The International Rugby League (IRL) Board have approved a number of rule changes that will be introduced into competitions across the world in the run up to this year’s Rugby League World Cup.
The Laws Advisory Group (LAG) proposed these changes in an attempt to bring the rules of international rugby league more in line with the sport’s top two domestic competitions, which are the Super League in the northern hemisphere, and the NRL in the southern hemisphere.
The IRL match official manager, and chair of the LAG, Stuart Cummings spoke about the importance of looking to implement the new laws introduced by these two leagues.
He said: “If you have got your two major professional leagues, that are seen by people all around the world, making changes then it is important that we look to that as well
I think it is positive that the game now right across the world has a set of laws that are almost identical.”
What are the laws, and will they be good for the game?
There is a whole raft of new regulations that have been introduced by the IRL, but here are a few that could have a big impact in this year’s world cup.
One rule that has been a great addition to the NRL, but may not be familiar to English fans, however, is the Captain’s Challenge, which was introduced at the start of the season.
The Captain’s Challenge allows for a team to review a decision made by the match officials during the game. Each team will get one challenge, which will be retained if they are successful in having a decision overturned, similar to the decision review system in cricket. The TMO in Rugby Union is often criticised for the effect it can have on the flow of the game. With the Captain’s Challenge system, decisions aren’t constantly being watched and overturned, eliminating the risk of the match becoming too stop-start.
Another law being implemented is the 20/40 kick; a team will retain possession if they kick the ball in general play, and it goes into touch behind the opponents 40-metre line. Much like the 40/20 rule that is already part of rugby league, this new introduction should tempt players to go for bigger, riskier kicks, and also generate more space for teams to run with the ball, as defences will have to drop players out of the defensive line in order to deal with the threat of the kick.
The rule which will arguably have the biggest effect on the game is the set restart. Whereas previously, minor infringements around the ruck area, which would often result in the play of the ball being slowed down, would have been given as a penalty, this year in the Super League and the NRL, the referee has been calling “Six Again”, which means that the tackle count would reset to zero for that set.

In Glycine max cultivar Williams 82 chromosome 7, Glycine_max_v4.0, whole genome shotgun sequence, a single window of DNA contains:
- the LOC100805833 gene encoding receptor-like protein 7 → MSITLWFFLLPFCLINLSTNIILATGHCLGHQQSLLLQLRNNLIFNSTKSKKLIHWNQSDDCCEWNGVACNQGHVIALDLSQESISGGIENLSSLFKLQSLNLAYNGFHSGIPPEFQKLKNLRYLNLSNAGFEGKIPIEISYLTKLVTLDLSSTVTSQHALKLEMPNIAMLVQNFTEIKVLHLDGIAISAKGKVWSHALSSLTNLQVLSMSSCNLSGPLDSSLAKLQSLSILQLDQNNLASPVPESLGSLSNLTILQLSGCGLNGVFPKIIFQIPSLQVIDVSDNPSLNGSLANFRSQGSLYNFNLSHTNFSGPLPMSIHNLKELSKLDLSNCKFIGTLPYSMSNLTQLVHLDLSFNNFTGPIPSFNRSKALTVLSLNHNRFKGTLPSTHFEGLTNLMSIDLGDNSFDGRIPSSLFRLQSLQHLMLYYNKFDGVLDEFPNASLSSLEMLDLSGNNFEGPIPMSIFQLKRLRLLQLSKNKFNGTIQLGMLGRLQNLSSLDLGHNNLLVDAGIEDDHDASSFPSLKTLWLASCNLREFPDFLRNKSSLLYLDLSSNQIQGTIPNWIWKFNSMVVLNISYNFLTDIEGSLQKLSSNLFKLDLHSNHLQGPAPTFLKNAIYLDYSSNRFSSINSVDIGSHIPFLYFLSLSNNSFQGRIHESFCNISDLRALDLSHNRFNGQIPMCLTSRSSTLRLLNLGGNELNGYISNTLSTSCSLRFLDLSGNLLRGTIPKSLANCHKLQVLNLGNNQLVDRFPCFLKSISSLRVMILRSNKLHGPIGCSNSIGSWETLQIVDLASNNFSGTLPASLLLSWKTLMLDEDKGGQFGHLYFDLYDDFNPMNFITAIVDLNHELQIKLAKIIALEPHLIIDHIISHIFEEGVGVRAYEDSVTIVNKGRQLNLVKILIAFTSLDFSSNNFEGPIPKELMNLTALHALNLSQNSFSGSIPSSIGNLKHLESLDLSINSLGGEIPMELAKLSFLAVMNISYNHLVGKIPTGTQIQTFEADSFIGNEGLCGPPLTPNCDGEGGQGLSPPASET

While this may not sound like a huge problem for a side, defending in rugby league is incredibly physically difficult, so having to defend another set of six tackles is a big ask. With tiring defenders, comes more space for the attacking side, and a chance to make big meters. This often leads to more set restarts as the defending team is on the backfoot, and on many occasions will result in a try if the attacking team gets on a roll.
This rule has undoubtedly been an incredibly exciting addition to the domestic game, with a fast paced, exciting game often being the result. However, there is a worry that the bigger teams in the world cup, such as England, Australia and New Zealand, who field entirely professional teams, will massively benefit from the law change, at the expense of other teams in the world cup who have semi-professional, and sometimes amateur players, like Greece and Jamaica.
This rule is being introduced at all levels of the game in England and Australia, where many of the players are based, so hopefully, by the time the World Cup comes around in October, those involved will have got used to these new demands of the game.
Regardless of this, the higher fitness levels of the top teams coupled with the set restarts could see huge scores racked up in games early on in the competition.
The question that must now be considered is – Is the synergy between rules at international and domestic level worth the potential widening of the gap between the emerging Rugby League Nations, and those at upper echelons of the game?